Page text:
Carl Hoffman is the author of the critically acclaimed books Savage Harvest: A Tale of Cannibals, Colonialism and Michael Rockefeller's Tragic Quest for Primitive Art, (William Morrow), The Lunatic Express: Discovering the World Via Its Most Dangerous Buses, Boats, Trains and Planes and Hunting WarBirds: The Obsessive Quest for the Lost Airplanes of World War II.
Savage Harvest debuted on the New York Times bestseller list and was chosen as a New York Times “Editor’s Pick.” Amazon named it the best non-fiction book of 2014 and the Washington Post one of its 50 “notable” non-fiction books of the year. To untangle what happened to the son of New York Governor Nelson Rockefeller, who vanished in 1961, Hoffman learned to speak Indonesian and lived in a remote village amidst 10,000 square miles of road-less swamp with a tribe of former headhunters and cannibals on the southwest coast of New Guinea.
Hoffman, an avid traveler and an acclaimed writer, vividly brings to life the story behind the death of Michael Rockefeller, setting out to solve what he thinks really happens - which is that the Asmats killed and ceremoniously ate Rockefeller after seeing him swimming to shore. He further explains their motivations-from a simple act of revenge coupled with a spiritual worldview which equates the ultimate act of subsumption as creating a form of natural balance.
Hoffman has spoken widely about the risks and rewards of traveling deeply into the furthest corners of the world to audiences through a variety of venues and mediums including the Dallas Museum of Art, the Columbus Museum of Art, the National Geographic Society, The Explorer’s Club, eg Conference, CBS Sunday Morning television news show and all of the major NPR shows, including Diane Rehm, Fresh Air and Weekend Edition.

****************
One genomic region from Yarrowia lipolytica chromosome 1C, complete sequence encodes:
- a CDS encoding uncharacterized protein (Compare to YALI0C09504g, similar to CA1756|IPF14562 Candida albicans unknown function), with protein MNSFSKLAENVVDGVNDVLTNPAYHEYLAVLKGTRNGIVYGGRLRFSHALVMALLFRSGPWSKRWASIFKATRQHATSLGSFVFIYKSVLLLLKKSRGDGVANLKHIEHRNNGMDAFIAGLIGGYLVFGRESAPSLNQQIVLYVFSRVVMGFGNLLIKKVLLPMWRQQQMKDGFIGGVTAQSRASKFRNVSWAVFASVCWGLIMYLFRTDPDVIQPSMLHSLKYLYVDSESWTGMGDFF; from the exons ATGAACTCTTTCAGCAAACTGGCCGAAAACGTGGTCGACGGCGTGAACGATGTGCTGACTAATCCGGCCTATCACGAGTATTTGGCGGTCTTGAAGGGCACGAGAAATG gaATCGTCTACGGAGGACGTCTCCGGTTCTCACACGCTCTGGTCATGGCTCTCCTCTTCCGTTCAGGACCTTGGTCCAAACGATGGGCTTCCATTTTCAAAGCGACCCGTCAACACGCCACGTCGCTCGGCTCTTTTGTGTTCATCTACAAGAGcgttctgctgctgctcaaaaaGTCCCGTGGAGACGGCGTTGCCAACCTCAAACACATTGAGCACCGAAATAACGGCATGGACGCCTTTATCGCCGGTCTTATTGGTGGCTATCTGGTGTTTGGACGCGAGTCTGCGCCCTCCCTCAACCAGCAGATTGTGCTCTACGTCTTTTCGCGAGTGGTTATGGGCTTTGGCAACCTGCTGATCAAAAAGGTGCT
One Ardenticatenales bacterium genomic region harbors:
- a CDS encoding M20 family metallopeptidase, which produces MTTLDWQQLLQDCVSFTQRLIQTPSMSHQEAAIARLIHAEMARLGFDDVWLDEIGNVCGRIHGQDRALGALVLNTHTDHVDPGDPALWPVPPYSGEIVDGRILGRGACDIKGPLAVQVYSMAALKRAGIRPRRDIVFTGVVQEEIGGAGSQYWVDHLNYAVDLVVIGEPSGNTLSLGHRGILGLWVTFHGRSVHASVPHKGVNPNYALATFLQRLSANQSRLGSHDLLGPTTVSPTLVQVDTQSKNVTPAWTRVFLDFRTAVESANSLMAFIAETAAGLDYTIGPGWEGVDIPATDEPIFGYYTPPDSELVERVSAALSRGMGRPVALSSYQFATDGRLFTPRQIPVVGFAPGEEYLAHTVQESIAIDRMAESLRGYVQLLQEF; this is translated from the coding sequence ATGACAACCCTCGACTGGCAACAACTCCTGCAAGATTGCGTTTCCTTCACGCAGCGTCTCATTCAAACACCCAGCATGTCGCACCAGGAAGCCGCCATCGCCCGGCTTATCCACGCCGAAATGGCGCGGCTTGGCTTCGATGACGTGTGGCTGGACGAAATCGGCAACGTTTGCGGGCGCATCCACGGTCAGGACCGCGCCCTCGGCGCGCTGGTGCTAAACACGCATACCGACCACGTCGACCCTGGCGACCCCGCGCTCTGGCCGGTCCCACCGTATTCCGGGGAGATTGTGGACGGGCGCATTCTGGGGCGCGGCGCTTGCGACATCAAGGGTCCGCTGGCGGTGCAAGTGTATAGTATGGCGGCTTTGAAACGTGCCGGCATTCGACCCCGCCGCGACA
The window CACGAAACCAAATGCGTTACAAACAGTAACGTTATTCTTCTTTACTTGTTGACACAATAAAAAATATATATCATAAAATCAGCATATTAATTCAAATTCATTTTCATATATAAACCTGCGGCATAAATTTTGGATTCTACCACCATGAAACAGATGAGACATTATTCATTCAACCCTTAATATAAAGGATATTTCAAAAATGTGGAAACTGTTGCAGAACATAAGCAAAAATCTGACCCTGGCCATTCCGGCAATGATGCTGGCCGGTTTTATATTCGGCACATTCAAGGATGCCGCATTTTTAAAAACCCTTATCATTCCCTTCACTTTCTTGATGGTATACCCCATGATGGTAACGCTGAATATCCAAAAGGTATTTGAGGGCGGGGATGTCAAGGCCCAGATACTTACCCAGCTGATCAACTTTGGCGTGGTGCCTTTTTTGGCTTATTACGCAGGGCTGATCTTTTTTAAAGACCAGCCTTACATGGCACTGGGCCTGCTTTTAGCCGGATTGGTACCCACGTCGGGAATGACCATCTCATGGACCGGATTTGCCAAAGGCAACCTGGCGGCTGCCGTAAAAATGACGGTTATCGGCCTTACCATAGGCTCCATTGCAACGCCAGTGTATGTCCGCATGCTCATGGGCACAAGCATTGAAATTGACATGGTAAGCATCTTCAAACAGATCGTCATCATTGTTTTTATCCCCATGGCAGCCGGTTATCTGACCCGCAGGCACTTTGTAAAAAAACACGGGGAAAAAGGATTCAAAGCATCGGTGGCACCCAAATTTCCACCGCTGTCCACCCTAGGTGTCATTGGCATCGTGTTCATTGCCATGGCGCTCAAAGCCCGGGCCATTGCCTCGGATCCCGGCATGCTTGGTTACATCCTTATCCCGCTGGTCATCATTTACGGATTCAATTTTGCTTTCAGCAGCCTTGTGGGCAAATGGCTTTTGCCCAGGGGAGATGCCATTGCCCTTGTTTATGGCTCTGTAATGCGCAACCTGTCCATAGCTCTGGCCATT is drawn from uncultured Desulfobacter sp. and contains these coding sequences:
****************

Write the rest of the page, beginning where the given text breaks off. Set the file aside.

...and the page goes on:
The Lunatic Express was named one of the ten best books of 2010 by the Wall Street Journal and was a New York Times Summer Reading Pick. To report Lunatic, he traveled 50,000 miles around the world on its most dangerous conveyances, including by bus across Afghanistan and through the Gobi desert on a 20-ton propane truck.
A contributing editor at National Geographic Traveler and a former contributing editor for Wired, Hoffman has traveled to more than 75 countries on assignment for Outside; Smithsonian; National Geographic Adventure; ESPN, the Magazine; Wired; Men's Journal and many other publications.
Hoffman has won five Lowell Thomas Awards from the Society of American Travel Writers Foundation and two North American Travel Journalism Awards. He is a native of Washington, D.C. and the father of three.
Praise for Carl Hoffman:
“Carl Hoffman is that rare author who is also a brilliant, exciting speaker. The work born in solitude on the page becomes an electrifying experience for the hundreds assembled before him at the podium. His work reveals the intellect of a scholar, enriched by the natural storyteller’s ability to make time, place, and event come vividly alive.”
— Nancy Horner, Head of Programming, Eugene Public Libraries, Eugene, Oregon
Praise for Savage Harvest:
“[Hoffman’s] reporting takes hold, drawing a vivid portrait of the world of the Asmat people, hunter-gatherers who lived in isolation until the mid-20th century. Gripping.”
— New York Times Book Review
“In an expertly told tale that is begging for a film adaptation, Hoffman crafts a remarkable, balanced examination of this sensational case. . . . [He] deserves much credit for this riveting, multilayered tale.”
— Publishers Weekly (starred review)
“With urgency boarding on obsession, Carl Hoffman retraces Rockefeller’s perilous footsteps. The result is a hypnotic journey into otherness, a wild detective story amid cannibals and headhunters. But it’s also a meditation on the need to connect and belong, an exploration into secrecy and the unknowable yearnings of the heart. A thrilling, one-of-a-kind tale -I couldn’t stop reading.”
— Andrew McCarthy, The Longest Way Home: One Man's Quest for the Courage to Settle Down
“A bare-knuckle, adventure-filled journey in search of the answer to a half-century-old cold case: Whatever happened to Nelson Rockefeller’s son, Michael? . . . A searching, discomfiting journey yields an elegant, memorable report.”